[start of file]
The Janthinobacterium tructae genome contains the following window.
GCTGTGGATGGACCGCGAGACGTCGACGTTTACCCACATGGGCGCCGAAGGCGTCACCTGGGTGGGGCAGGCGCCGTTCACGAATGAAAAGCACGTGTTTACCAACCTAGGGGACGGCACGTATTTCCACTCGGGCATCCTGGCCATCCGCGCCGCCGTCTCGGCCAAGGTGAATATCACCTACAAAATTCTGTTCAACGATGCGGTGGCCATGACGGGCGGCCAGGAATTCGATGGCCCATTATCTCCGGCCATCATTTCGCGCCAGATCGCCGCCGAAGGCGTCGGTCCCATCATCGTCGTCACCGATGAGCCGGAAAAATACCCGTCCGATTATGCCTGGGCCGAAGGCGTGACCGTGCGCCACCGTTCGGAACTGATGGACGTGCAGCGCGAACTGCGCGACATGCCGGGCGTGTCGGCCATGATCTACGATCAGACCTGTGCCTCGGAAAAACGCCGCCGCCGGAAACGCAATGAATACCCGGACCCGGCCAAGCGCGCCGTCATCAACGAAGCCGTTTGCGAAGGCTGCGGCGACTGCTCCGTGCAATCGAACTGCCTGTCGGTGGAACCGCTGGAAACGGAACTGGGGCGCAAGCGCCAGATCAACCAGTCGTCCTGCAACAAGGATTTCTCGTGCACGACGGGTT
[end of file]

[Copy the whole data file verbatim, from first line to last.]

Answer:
The Janthinobacterium tructae genome contains the following window.
GCTGTGGATGGACCGCGAGACGTCGACGTTTACCCACATGGGCGCCGAAGGCGTCACCTGGGTGGGGCAGGCGCCGTTCACGAATGAAAAGCACGTGTTTACCAACCTAGGGGACGGCACGTATTTCCACTCGGGCATCCTGGCCATCCGCGCCGCCGTCTCGGCCAAGGTGAATATCACCTACAAAATTCTGTTCAACGATGCGGTGGCCATGACGGGCGGCCAGGAATTCGATGGCCCATTATCTCCGGCCATCATTTCGCGCCAGATCGCCGCCGAAGGCGTCGGTCCCATCATCGTCGTCACCGATGAGCCGGAAAAATACCCGTCCGATTATGCCTGGGCCGAAGGCGTGACCGTGCGCCACCGTTCGGAACTGATGGACGTGCAGCGCGAACTGCGCGACATGCCGGGCGTGTCGGCCATGATCTACGATCAGACCTGTGCCTCGGAAAAACGCCGCCGCCGGAAACGCAATGAATACCCGGACCCGGCCAAGCGCGCCGTCATCAACGAAGCCGTTTGCGAAGGCTGCGGCGACTGCTCCGTGCAATCGAACTGCCTGTCGGTGGAACCGCTGGAAACGGAACTGGGGCGCAAGCGCCAGATCAACCAGTCGTCCTGCAACAAGGATTTCTCGTGCACGACGGGTT